The fight over a proposed family homeless shelter in Glendale got the attention of Councilman Peter Vallone Jr. (D-Astoria), a Democratic candidate for borough president.
Vallone gathered with residents and civic leaders from Glendale, Middle Village and Maspeth near the site of the proposed 125-family shelter at 78-16 Cooper Ave. on Friday to demand the proposal be killed.
ìThis is not the place for a homeless shelter like this,î Vallone said at the rally outside the Artistic Stitch Sports Complex next door to the proposed center. ìItís the wrong location and itís the wrong size.î
Vallone said he is not opposed to smaller shelters, but a large one like the one proposed is not right for any community.
"These people have been taking care of the homeless for a long time, in small shelters, in small groups," he said. "They have had homeless shelters in the past and they've been defunded. No neighborhood could absorb 125 homeless families in one shot."
Currently, there are no homeless shelters within Community Board 5, which includes Maspeth, Middle Village, Glendale and Ridgewood.
Vallone noted that the site is in an already-crowded school district that would be forced to absorb the children of the families that would be housed at the shelter.
The plan has received opposition from most of the surrounding community. Civic leaders have gathered 4,000 signatures on a petition opposing the shelter circulated by Councilwoman Elizabeth Crowley (D-Middle Village).
The 105,000-square-foot building is the site of a former factory that has been closed for more than 20 years, and the proposal was submitted by Samaritan Village, a Bronx-based organization. It is located just a few blocks west of The Shops at Atlas Park near the border of Glendale and Middle Village.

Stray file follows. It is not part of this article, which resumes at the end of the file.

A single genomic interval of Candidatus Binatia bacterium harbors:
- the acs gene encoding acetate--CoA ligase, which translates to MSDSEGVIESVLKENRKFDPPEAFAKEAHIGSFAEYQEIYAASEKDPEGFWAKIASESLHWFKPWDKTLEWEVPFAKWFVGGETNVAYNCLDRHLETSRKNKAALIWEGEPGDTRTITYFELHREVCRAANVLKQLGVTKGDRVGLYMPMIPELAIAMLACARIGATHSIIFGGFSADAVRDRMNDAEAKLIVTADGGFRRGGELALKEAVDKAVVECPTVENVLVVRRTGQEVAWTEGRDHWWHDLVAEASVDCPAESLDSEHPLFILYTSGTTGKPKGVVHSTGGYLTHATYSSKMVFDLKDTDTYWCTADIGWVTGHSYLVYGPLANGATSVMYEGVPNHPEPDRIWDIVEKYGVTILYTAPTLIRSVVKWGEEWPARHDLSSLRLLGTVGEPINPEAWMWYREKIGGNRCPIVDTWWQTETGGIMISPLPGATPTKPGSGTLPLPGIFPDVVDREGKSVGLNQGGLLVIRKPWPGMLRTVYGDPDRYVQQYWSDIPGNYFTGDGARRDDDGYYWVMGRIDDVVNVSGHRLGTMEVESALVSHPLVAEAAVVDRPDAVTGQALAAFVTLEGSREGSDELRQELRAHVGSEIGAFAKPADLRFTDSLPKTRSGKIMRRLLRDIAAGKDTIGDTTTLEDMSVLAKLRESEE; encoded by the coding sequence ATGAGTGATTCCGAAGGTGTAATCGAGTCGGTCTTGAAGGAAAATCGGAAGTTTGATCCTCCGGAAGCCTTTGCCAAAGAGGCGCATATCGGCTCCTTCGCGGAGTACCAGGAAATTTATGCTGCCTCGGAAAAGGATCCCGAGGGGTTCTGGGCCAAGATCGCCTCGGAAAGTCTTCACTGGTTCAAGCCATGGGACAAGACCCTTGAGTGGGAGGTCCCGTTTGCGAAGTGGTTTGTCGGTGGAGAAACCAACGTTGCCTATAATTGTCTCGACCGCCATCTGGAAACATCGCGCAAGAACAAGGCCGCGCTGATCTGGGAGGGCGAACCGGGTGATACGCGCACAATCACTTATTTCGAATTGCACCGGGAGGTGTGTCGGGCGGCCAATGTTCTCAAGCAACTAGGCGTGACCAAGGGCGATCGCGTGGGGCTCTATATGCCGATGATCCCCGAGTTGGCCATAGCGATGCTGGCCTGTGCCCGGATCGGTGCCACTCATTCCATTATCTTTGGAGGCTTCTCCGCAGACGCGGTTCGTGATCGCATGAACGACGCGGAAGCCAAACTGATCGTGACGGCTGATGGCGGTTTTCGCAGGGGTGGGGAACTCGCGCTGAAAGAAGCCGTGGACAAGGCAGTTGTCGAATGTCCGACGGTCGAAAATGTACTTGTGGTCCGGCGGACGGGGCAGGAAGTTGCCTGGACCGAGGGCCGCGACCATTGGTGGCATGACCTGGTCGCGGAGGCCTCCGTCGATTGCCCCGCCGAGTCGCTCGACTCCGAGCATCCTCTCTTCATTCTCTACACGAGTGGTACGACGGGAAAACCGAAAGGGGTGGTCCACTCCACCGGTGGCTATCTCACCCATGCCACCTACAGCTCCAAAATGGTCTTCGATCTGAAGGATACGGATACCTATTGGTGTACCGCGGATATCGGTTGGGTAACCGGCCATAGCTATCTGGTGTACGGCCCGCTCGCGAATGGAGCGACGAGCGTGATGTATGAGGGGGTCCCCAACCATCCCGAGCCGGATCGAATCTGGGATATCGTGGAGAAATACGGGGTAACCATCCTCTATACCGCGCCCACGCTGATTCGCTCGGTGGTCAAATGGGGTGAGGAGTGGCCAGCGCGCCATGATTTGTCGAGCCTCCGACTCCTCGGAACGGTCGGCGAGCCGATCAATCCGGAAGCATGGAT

Heather Janik, spokeswoman for the city Department of Homeless Services, said the agency is reviewing the application given to them by Samaritan Village.
"DHS received a proposal to serve families with children in Queens and, as with all proposals that we receive, we will carefully review and consider this one," she said.
The agency has argued the shelter is needed to keep up with the growing need among the city's homeless population — a problem, Vallone argued, that was created from a judge's ruling more than three decades ago.
In 1979, the New York State Supreme Court ruled that New York City must offer shelter to anyone who seeks it. That ruling was expanded in 1986 to include families.
"The courts have taken over the homeless system and said anyone is entitled to shelter," Vallone said, adding that the court ruling ties the city's hands so it can't check to see if a person seeking shelter actually needs it. He argued that the ruling has made New York City a destination for the nation's homeless population.
"We have people coming from all over the country for free housing," Vallone said.
Bob Holden, president of the Juniper Park Civic Association, said the location makes no sense because it is in a relatively remote part of the borough.
"This is a solid middle-class neighborhood," Holden said. "We donít have subways here, we take buses. If you put a homeless shelter here, where is the public transportation?"
Lorraine Sciulli, first vice president of the Juniper Park Civic Association, said her concern is with the families who would be housed in the building, which sits on a former industrial site that may be contaminated.
"The city doesn't care about homeless people," she said. "They'll put them on a brownfield, they'll put them in a toxic building, they don't care. This building was not good enough for a school and for other uses in the neighborhood, but for homeless people itís fine?"
Sciulli said the cost of bringing the building up to par may not make the shelter worth it.
"How much money is it going to take to clean this up so the homeless families can live there?"
Holden said he is sure the community could defeat the shelter plan.
"Every mayor since Robert Wagner has proposed a homeless shelter in Middle Village and we've defeated it," he said, further stating that if the city wanted to house people at the site, they should consider a senior housing development.